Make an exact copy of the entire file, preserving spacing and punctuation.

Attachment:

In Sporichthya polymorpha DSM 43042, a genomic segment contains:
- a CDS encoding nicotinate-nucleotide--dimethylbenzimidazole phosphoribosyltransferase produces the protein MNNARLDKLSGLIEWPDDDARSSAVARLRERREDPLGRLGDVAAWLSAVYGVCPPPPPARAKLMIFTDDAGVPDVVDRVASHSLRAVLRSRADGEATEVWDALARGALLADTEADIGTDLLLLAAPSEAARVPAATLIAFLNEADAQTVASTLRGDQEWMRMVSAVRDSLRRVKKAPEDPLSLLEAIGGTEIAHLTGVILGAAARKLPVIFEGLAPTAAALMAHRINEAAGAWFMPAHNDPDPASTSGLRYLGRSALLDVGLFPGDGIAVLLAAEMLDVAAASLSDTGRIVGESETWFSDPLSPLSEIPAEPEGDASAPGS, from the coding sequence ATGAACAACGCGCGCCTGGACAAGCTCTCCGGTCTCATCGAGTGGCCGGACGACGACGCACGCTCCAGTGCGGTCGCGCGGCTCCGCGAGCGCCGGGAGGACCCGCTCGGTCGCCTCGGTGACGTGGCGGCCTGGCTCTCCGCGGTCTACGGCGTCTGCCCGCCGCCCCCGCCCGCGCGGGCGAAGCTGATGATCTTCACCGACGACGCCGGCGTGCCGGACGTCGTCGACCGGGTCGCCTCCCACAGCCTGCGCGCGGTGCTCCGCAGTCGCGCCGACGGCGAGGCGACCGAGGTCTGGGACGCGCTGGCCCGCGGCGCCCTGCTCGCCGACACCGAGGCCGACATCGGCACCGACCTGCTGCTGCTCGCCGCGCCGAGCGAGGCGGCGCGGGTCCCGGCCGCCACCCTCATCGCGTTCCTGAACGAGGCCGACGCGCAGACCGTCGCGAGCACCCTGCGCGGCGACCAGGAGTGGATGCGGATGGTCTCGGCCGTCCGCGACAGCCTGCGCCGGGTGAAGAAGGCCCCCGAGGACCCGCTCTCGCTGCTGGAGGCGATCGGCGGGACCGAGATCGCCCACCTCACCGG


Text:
In Sporichthya polymorpha DSM 43042, a genomic segment contains:
- a CDS encoding nicotinate-nucleotide--dimethylbenzimidazole phosphoribosyltransferase produces the protein MNNARLDKLSGLIEWPDDDARSSAVARLRERREDPLGRLGDVAAWLSAVYGVCPPPPPARAKLMIFTDDAGVPDVVDRVASHSLRAVLRSRADGEATEVWDALARGALLADTEADIGTDLLLLAAPSEAARVPAATLIAFLNEADAQTVASTLRGDQEWMRMVSAVRDSLRRVKKAPEDPLSLLEAIGGTEIAHLTGVILGAAARKLPVIFEGLAPTAAALMAHRINEAAGAWFMPAHNDPDPASTSGLRYLGRSALLDVGLFPGDGIAVLLAAEMLDVAAASLSDTGRIVGESETWFSDPLSPLSEIPAEPEGDASAPGS, from the coding sequence ATGAACAACGCGCGCCTGGACAAGCTCTCCGGTCTCATCGAGTGGCCGGACGACGACGCACGCTCCAGTGCGGTCGCGCGGCTCCGCGAGCGCCGGGAGGACCCGCTCGGTCGCCTCGGTGACGTGGCGGCCTGGCTCTCCGCGGTCTACGGCGTCTGCCCGCCGCCCCCGCCCGCGCGGGCGAAGCTGATGATCTTCACCGACGACGCCGGCGTGCCGGACGTCGTCGACCGGGTCGCCTCCCACAGCCTGCGCGCGGTGCTCCGCAGTCGCGCCGACGGCGAGGCGACCGAGGTCTGGGACGCGCTGGCCCGCGGCGCCCTGCTCGCCGACACCGAGGCCGACATCGGCACCGACCTGCTGCTGCTCGCCGCGCCGAGCGAGGCGGCGCGGGTCCCGGCCGCCACCCTCATCGCGTTCCTGAACGAGGCCGACGCGCAGACCGTCGCGAGCACCCTGCGCGGCGACCAGGAGTGGATGCGGATGGTCTCGGCCGTCCGCGACAGCCTGCGCCGGGTGAAGAAGGCCCCCGAGGACCCGCTCTCGCTGCTGGAGGCGATCGGCGGGACCGAGATCGCCCACCTCACCGG